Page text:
Don’t you know your queen


Music recommendations are dead. That’s the main reason I stopped posting a couple of years ago. It seemed the only people reading my blog were PR interns. Now we seem to operate in a society where content comes after all the business modelling. “I want to change the world… okay so let’s start a website about that… Okay let’s hire some writers to add content and not pay them, and then after a while find a way to get our site to automatically generate ‘content’ by sourcing it from others’ blogs, Instagram pages, websites.” I too wondered if I was just a middle man and this blog was an egotistical venture; I don’t create music, I’m writing about someone else’s content. I do write my own personal things ‘offline’; short stories, anecdotes, diary entries, but I’m not confident in publishing these and they lack cohesion. And I certainly don’t have the energy or tenacity to bend the whole world.

Ultimately, streaming services have made things easier for those hunting down new music. If you have an account with Spotify, it tracks your ‘follows’ and ‘likes’ and then recommends music via aggregate technical jargon blah… So, as I understand it (and I don’t fully care enough to, if I’m honest), if Steve from Illinois (who is basically my twin) likes Beyonce, Frank Ocean, Taylor Swift, Kat Frankie, Kelela and King Krule, I will be recommended other things he likes (maybe, Let’s Eat Grandma). And he will be recommended things I like, and so too the things Beverly from Paris likes (not really a French name, but she lives there for the purpose of randomness). Like for like. What everyone calls an “echo chamber.” “You do you.” It seems like we’re still only starting to understand that the internet is an entity that popped into mainstream existence in the mid-nineties. There’s no stopping the internet, just as there’s no stopping oxygen or the sea. And the internet is very self-soothing. You don’t need to leave the house, not even your bed. There was a dangerously depressing period in my life, when I was still living in Canberra, where I was drinking wine in bed and watching tv shows on my laptop. I lived alone in a two bedroom townhouse, with a backyard, complete privacy, a relaxing living area, but I still chose to remain in one room of the house, in bed. Sure, a lot of that was the cold outside, but it was also cause I could order Thai food on my laptop and only leave my queen bed to answer the door, and even then, I’d just about will the delivery boy to leave it on my doorstep so he wouldn’t see me in my chocolate and wine stained pyjamas. I’m very social, but the temptation of bed and food was all-consuming.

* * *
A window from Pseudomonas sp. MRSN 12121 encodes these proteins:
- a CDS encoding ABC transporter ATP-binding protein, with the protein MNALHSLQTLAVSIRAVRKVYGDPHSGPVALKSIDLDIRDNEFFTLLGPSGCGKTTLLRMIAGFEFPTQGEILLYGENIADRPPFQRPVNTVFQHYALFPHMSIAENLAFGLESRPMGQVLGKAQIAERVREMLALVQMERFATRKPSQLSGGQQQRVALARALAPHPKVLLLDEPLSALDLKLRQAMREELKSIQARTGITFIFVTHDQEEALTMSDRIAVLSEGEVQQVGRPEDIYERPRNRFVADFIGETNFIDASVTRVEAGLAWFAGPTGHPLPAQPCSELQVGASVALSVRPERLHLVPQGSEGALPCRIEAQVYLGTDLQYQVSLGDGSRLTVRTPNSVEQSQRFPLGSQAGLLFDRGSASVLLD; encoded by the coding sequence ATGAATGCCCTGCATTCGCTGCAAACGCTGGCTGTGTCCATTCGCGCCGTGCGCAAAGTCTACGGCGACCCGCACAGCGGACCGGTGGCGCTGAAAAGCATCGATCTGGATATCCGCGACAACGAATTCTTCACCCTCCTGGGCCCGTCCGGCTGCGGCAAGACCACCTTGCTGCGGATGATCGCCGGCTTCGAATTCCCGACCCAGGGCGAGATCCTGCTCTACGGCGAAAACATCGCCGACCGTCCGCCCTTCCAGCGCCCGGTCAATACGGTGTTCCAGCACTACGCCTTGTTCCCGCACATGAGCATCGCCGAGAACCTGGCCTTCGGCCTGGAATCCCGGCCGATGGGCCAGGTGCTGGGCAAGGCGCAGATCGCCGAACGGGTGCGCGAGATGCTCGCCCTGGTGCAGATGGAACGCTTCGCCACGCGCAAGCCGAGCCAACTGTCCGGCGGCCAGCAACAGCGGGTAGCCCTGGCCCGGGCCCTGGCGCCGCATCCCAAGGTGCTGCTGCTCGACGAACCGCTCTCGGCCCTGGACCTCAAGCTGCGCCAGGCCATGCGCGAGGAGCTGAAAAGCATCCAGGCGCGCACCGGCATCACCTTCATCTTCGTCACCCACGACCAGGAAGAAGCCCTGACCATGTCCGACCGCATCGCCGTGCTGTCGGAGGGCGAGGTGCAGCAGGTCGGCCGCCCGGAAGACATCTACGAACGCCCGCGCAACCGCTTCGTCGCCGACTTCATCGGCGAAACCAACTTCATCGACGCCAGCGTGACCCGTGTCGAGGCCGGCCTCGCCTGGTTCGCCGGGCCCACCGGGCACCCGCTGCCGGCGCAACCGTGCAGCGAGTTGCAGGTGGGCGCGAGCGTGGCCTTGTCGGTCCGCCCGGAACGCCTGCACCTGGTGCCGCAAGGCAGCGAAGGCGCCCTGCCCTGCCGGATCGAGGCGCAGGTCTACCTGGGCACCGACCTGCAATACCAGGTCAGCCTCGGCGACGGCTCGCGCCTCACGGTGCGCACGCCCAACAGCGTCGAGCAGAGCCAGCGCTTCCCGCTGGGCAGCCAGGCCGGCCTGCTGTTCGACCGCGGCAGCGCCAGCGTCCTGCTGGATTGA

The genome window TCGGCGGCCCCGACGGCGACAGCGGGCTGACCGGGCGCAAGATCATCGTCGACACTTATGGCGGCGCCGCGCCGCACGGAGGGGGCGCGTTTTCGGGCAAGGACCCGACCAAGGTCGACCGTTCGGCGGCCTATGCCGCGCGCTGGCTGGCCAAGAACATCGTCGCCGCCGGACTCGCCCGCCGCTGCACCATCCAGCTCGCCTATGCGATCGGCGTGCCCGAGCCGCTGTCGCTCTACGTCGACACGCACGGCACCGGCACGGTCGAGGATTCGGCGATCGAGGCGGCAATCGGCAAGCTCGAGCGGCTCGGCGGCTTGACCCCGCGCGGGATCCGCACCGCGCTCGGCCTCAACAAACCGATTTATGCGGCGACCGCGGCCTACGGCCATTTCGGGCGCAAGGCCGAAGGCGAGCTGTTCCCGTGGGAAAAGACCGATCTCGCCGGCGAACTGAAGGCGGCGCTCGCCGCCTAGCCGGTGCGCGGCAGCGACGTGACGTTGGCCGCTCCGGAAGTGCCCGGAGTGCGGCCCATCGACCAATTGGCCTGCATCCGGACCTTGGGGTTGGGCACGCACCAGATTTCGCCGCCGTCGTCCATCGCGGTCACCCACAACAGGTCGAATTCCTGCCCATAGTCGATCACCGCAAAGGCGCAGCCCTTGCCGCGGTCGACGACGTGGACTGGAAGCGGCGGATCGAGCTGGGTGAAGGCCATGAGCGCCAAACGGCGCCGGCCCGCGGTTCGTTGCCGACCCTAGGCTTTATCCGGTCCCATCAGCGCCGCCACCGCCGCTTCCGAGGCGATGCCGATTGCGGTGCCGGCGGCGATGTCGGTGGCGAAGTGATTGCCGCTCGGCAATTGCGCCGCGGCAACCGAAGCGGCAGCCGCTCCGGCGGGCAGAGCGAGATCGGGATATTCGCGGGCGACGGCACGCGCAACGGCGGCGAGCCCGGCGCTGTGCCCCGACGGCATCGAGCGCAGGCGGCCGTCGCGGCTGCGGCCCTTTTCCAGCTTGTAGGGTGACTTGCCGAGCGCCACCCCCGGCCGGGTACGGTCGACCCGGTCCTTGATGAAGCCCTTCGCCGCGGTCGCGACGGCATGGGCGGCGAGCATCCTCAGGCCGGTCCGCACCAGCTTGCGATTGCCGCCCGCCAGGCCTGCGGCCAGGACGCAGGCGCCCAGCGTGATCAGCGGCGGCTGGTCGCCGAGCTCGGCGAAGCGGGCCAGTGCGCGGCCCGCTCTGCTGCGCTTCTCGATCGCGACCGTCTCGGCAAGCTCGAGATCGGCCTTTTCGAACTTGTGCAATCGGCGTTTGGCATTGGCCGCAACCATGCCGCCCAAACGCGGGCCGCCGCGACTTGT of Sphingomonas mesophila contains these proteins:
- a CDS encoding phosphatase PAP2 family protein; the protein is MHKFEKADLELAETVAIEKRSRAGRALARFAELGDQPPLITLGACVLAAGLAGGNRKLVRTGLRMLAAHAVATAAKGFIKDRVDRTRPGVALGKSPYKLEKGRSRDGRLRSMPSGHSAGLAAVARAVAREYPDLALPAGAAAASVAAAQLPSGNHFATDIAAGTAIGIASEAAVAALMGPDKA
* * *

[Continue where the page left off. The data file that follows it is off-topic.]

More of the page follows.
It gets boring real fast. The same food, in the same room, watching the same type of tv and listening to the same music. Sometimes I will listen to a song Spotify has recommended and it is so spot on that I won’t even fully comprehend what I’m listening to and I wouldn’t recognise that it’s new to me. Sometimes I will go and find some death metal, classical or country music to break up the monotony. I have those itches.

Music is supposed to be a form of art and there should be an element of feeling moved by it. We even harvest it for therapy